Report discusses retail clinics’ entry into chronic disease management game
NEW YORK An article featured on MedPageToday.com picks up on the expansion of clinic services offered at retail health clinics, underscoring the importance of nurse practitioners and entry into the role in chronic disease management.
"We’re evolving our clinic offerings, from episodic treatment to looking at how do we get more chronic disease management, how do we do more prevention, how do we do more screening?" Sandra Ryan, chief nurse practitioner officer for Take Care Health Systems, was quoted as saying.
The entry into chronic disease management is no surprise, as the roles of retail clinics and their nurse practitioners continues to grow. As the rate of such chronic conditions as diabetes is projected to double by 2034, the venture is much needed.
"Knowing there’s an unmet need for treatment and management of chronic conditions in the U.S., and knowing that the cost is increasing, we think retail clinics are on the forefront to meet that need," Ryan added.
Some examples of this venture have been noted over the past year. In February, Walgreens announced it would offer customers free blood glucose testing, an initiative that was supported by talk show host Oprah Winfrey.
Retail clinics first came on the scene in the middle of the last decade, and there are now some 1,200 of them operating in 32 states, according to the Convenient Care Association.
FDA approves expanded use of Xifaxan
SILVER SPRING, Md. The Food and Drug Administration has approved a new use for a drug made by Salix Pharmaceuticals, the FDA announced Wednesday.
The agency approved Salix’s Xifaxan (rifaximin) for treating hepatic encephalopathy, a deterioration in brain functioning in patients with liver disease that results from the liver’s no longer being able to clear toxins from the body.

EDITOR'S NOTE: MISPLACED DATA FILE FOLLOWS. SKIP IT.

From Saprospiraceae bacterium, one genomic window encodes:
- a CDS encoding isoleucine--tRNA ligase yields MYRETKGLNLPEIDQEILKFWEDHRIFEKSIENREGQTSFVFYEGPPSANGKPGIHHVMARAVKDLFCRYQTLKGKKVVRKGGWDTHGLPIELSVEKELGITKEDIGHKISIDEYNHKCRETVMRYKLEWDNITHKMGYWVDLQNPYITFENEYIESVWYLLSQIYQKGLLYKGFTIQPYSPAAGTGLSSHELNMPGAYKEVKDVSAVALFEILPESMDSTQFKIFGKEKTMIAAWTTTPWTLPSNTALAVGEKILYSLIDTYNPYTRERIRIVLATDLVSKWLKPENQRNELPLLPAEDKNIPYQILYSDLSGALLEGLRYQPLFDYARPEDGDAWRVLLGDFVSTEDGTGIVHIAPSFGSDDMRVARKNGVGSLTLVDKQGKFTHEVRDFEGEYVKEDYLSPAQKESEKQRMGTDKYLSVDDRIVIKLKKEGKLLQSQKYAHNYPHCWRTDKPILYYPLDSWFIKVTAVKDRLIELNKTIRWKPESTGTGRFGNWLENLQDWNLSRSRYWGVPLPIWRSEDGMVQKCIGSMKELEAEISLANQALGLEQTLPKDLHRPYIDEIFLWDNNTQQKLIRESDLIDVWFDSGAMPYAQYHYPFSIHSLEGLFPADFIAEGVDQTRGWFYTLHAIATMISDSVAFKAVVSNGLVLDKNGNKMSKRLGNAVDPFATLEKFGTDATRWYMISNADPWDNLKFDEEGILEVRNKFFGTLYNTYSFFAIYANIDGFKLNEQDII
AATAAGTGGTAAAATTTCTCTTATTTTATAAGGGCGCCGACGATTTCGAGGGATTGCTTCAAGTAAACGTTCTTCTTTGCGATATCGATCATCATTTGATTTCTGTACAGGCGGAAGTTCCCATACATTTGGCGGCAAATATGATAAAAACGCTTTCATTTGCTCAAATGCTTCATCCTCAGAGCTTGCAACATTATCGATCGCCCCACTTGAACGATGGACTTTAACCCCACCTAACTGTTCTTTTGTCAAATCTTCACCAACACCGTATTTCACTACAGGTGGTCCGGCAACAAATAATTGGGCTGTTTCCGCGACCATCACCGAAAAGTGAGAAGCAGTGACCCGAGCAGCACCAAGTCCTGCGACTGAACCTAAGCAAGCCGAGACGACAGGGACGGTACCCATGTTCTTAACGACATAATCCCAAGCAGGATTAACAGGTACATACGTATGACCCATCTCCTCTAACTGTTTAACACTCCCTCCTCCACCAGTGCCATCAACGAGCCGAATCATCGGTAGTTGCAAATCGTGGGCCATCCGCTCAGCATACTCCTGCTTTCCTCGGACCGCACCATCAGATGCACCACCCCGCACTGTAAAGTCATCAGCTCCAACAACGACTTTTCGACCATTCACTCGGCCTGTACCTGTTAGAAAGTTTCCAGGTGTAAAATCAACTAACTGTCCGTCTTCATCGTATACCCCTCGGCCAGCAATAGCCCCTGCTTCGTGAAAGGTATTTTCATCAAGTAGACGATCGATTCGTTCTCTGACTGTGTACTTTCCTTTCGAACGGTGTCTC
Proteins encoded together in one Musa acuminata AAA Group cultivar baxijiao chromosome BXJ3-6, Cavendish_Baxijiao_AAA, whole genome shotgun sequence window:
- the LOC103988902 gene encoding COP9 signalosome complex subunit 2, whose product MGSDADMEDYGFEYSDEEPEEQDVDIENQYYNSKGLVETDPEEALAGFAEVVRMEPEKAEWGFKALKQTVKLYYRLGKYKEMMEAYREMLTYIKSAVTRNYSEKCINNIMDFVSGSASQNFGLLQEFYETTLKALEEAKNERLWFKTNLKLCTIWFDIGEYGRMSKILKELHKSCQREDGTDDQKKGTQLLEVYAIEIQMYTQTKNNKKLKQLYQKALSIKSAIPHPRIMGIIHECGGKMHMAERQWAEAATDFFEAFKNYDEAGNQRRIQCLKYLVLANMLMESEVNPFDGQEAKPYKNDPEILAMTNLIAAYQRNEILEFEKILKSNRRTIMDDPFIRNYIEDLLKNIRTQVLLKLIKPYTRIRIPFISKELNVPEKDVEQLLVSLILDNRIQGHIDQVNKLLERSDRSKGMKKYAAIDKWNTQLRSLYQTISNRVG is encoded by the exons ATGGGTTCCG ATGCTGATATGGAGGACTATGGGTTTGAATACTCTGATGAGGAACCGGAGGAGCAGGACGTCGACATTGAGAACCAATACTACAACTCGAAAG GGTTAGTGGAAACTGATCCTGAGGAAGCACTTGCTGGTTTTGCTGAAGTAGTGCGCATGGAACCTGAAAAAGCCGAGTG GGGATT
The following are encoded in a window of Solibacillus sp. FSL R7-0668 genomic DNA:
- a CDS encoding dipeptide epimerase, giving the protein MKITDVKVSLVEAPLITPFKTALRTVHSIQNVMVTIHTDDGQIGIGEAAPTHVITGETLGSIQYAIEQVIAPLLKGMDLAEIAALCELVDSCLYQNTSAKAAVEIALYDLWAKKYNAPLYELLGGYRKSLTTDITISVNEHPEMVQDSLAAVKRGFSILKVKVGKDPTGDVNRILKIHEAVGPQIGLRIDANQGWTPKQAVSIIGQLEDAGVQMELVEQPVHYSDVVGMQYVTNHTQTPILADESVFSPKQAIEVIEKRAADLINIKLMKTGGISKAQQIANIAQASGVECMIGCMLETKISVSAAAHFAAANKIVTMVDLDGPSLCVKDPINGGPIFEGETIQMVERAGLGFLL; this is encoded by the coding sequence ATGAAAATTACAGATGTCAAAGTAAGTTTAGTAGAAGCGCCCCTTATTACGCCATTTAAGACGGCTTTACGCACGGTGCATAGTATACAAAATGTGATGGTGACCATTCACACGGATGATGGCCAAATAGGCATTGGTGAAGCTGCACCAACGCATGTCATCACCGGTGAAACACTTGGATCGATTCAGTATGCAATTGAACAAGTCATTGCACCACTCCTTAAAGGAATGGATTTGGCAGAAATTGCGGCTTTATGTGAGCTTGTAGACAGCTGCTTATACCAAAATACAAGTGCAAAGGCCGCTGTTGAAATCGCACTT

The drug already had approval for treating traveler’s diarrhea.
“The approval of Xifaxan for this new indication provides an additional treatment optin for patients with liver disease,” FDA Division of Gastroenterology Products deputy director Joyce Korvick said in a statement. “Hepatic encephalopathy occurs commonly in patients with liver disease, and there are few effective treatments for this serious condition.”
Teva gets tentative approval for argatroban
JERUSALEM The Food and Drug Administration has given tentative approval to a generic anticoagulant by Teva Pharmaceutical Industries, Teva announced Thursday.
The FDA gave the authorization to the injected drug argatroban, a generic version of a GlaxoSmithKline drug for treating heparin-induced thrombocytopenia that is branded with the same name. The branded version of the drug has annual sales of around $137 million, according to IMS Health.
A tentative approval means that the generic version of the drug meets the conditions for full approval by the FDA, but it can’t be marketed yet because the patent has not expired.